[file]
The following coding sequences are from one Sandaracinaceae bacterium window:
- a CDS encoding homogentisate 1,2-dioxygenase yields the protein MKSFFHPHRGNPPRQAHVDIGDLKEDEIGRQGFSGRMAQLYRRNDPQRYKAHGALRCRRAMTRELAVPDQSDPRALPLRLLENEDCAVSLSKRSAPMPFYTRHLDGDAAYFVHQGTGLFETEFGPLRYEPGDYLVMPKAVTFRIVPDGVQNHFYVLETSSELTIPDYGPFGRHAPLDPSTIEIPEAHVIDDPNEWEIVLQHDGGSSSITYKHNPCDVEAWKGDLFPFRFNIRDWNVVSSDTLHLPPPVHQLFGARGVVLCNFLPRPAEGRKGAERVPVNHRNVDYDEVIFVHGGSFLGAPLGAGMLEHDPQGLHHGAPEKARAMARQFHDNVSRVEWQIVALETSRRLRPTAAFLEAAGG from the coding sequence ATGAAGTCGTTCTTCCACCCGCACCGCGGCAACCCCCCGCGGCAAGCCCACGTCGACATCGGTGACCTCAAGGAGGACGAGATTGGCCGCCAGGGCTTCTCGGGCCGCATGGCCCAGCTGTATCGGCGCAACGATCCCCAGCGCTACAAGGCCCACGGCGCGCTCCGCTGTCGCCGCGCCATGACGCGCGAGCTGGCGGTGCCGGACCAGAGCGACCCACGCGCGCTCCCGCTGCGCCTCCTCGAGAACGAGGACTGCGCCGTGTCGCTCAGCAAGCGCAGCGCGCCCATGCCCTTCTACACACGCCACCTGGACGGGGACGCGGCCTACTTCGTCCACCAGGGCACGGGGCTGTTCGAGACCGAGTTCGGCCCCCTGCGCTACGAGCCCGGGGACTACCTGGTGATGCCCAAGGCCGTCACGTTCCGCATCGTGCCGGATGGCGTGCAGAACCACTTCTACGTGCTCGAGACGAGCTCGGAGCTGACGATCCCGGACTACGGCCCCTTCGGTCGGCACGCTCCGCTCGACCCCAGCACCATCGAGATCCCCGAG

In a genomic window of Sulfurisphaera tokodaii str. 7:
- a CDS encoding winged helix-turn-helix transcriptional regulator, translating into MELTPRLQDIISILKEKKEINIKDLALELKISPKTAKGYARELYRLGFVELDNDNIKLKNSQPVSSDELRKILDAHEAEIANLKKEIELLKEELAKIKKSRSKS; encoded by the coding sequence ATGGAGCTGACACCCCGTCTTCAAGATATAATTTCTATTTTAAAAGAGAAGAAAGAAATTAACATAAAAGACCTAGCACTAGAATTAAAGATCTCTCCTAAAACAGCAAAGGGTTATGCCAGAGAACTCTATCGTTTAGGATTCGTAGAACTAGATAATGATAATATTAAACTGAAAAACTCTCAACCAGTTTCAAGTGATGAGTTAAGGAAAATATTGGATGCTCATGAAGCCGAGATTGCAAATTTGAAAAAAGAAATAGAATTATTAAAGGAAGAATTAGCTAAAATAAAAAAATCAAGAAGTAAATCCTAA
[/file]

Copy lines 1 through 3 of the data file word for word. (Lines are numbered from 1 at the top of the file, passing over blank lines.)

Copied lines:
The following coding sequences are from one Sandaracinaceae bacterium window:
- a CDS encoding homogentisate 1,2-dioxygenase yields the protein MKSFFHPHRGNPPRQAHVDIGDLKEDEIGRQGFSGRMAQLYRRNDPQRYKAHGALRCRRAMTRELAVPDQSDPRALPLRLLENEDCAVSLSKRSAPMPFYTRHLDGDAAYFVHQGTGLFETEFGPLRYEPGDYLVMPKAVTFRIVPDGVQNHFYVLETSSELTIPDYGPFGRHAPLDPSTIEIPEAHVIDDPNEWEIVLQHDGGSSSITYKHNPCDVEAWKGDLFPFRFNIRDWNVVSSDTLHLPPPVHQLFGARGVVLCNFLPRPAEGRKGAERVPVNHRNVDYDEVIFVHGGSFLGAPLGAGMLEHDPQGLHHGAPEKARAMARQFHDNVSRVEWQIVALETSRRLRPTAAFLEAAGG from the coding sequence ATGAAGTCGTTCTTCCACCCGCACCGCGGCAACCCCCCGCGGCAAGCCCACGTCGACATCGGTGACCTCAAGGAGGACGAGATTGGCCGCCAGGGCTTCTCGGGCCGCATGGCCCAGCTGTATCGGCGCAACGATCCCCAGCGCTACAAGGCCCACGGCGCGCTCCGCTGTCGCCGCGCCATGACGCGCGAGCTGGCGGTGCCGGACCAGAGCGACCCACGCGCGCTCCCGCTGCGCCTCCTCGAGAACGAGGACTGCGCCGTGTCGCTCAGCAAGCGCAGCGCGCCCATGCCCTTCTACACACGCCACCTGGACGGGGACGCGGCCTACTTCGTCCACCAGGGCACGGGGCTGTTCGAGACCGAGTTCGGCCCCCTGCGCTACGAGCCCGGGGACTACCTGGTGATGCCCAAGGCCGTCACGTTCCGCATCGTGCCGGATGGCGTGCAGAACCACTTCTACGTGCTCGAGACGAGCTCGGAGCTGACGATCCCGGACTACGGCCCCTTCGGTCGGCACGCTCCGCTCGACCCCAGCACCATCGAGATCCCCGAG

In a genomic window of Sulfurisphaera tokodaii str. 7: